What to look for when Selecting Rubber Worm for Bass Fishing

fishing and bait

Nearly every bass angler will agree that the number one staple in his or her tackle box is the rubber worm. While many other types of lures and baits are popular, many bass anglers will attest that there is nothing quite as reliable as the rubber worm when it comes to bringing in a largemouth bass. Artificial worms come in many varieties. Anglers can find these worms in scents designed to attract fish, salted, and in a rainbow of colors.

Different factors

You may ask yourself which rubber worm is the right worm for you. The answer to that question can be found by considering several factors.

First, consider the area you will be fishing.

The temperature of the water plays an important role in which type of rubber worm you should use.

The color of the water is an indicator of whether you should use lighter or darker colored worms.

fishing

What baits attract them?

What lies beneath the water is another consideration you should make in choosing your rubber worm. Waters with large undergrowth will require thought in choosing a rubber worm that a fish can detect in the foliage. In this situation, many anglers rely on scents, to attract the fish closer to the worm. A good rule of thumb is if the fish can see and smell your lure, they are more likely to take a bite.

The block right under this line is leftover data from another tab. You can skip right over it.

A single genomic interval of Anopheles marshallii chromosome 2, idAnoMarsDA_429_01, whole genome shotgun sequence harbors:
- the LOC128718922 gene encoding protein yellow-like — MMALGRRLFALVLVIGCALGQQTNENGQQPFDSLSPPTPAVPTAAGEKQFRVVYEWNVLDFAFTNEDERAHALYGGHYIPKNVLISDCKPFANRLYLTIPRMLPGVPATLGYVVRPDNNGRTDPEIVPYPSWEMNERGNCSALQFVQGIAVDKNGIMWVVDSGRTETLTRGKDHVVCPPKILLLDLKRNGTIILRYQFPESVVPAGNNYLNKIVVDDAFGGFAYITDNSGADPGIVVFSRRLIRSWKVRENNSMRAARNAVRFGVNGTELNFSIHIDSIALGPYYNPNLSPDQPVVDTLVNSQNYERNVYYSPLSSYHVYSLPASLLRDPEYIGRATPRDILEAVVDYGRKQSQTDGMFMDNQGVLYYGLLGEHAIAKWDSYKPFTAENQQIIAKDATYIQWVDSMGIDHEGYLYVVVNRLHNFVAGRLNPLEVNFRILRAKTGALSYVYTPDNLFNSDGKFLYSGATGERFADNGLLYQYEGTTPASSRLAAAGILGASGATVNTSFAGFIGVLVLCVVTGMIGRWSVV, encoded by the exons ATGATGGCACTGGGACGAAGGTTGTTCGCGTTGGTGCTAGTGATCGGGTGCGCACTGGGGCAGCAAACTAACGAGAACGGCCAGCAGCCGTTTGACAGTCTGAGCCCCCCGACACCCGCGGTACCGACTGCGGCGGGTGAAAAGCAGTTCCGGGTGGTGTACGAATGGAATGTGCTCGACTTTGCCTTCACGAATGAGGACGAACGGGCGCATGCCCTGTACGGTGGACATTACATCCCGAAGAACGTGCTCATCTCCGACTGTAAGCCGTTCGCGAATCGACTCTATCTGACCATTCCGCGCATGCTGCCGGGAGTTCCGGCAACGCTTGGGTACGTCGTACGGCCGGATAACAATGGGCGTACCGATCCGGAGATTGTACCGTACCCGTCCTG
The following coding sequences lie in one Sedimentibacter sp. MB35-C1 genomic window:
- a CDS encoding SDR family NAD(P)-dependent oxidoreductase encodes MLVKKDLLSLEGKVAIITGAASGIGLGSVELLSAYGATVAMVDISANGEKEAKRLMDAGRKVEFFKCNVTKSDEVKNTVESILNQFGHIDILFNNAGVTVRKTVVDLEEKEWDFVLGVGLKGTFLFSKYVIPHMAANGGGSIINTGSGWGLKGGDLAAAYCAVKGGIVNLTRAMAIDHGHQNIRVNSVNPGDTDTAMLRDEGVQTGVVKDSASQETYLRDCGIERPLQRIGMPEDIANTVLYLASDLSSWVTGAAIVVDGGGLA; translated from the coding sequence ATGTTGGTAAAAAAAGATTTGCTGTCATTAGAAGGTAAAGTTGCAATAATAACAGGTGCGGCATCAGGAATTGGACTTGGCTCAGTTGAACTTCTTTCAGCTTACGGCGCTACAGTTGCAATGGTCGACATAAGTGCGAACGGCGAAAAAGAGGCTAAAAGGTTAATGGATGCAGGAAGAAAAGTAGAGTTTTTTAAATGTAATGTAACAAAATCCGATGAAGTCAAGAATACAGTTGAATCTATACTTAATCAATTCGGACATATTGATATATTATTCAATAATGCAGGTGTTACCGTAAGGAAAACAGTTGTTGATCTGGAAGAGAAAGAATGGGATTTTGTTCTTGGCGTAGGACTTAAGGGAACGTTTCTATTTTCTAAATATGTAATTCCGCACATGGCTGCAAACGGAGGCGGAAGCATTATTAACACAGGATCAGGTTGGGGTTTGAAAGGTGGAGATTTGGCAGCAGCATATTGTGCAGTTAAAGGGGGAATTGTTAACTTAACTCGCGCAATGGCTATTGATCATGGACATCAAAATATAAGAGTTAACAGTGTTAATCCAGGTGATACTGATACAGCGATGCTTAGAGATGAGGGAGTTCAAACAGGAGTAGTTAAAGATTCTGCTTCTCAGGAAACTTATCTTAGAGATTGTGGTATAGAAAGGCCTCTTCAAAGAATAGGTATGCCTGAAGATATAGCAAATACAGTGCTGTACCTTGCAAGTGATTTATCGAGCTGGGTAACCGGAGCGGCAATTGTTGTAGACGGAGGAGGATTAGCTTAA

Color

Popular belief is that if the water color is light, you should use a lighter colored worm. Likewise, if the water color is dark, a darker colored worm is favorable. Keep in mind that this is simply a suggestion; many anglers have luck using the opposite theory.

Trial and error

Generally speaking, the best way to choose the rubber worm that will work best for you, is by trial and error. Make notes of the weather conditions, water conditions and color, time of day, wind, and any other factor that could make a difference in the outcome of your trip.

There’s an app

If an angler is willing to spend the extra money, there are products on the market called “color selectors.” With these handy app from Fish Buoy, an angler dips a sensor into the water; the sensor sends a message to a small handheld computer device that will recommend the type and color of artificial worm for the temperature and color of the water.

When shopping for artificial worms try a variety of colors and try each one in different fishing conditions. Make notes of what works best for you. As the old saying goes, the best education comes from experience. Once you know what works best for you in the areas you fish, choosing the rubber worm that will result in the largest number of bites will come easy.

Conclusion

Many anglers have the belief that extra scents, salts, and other additives are unnecessary. The best advice that can be given regarding rubber worms is: practice, practice, practice

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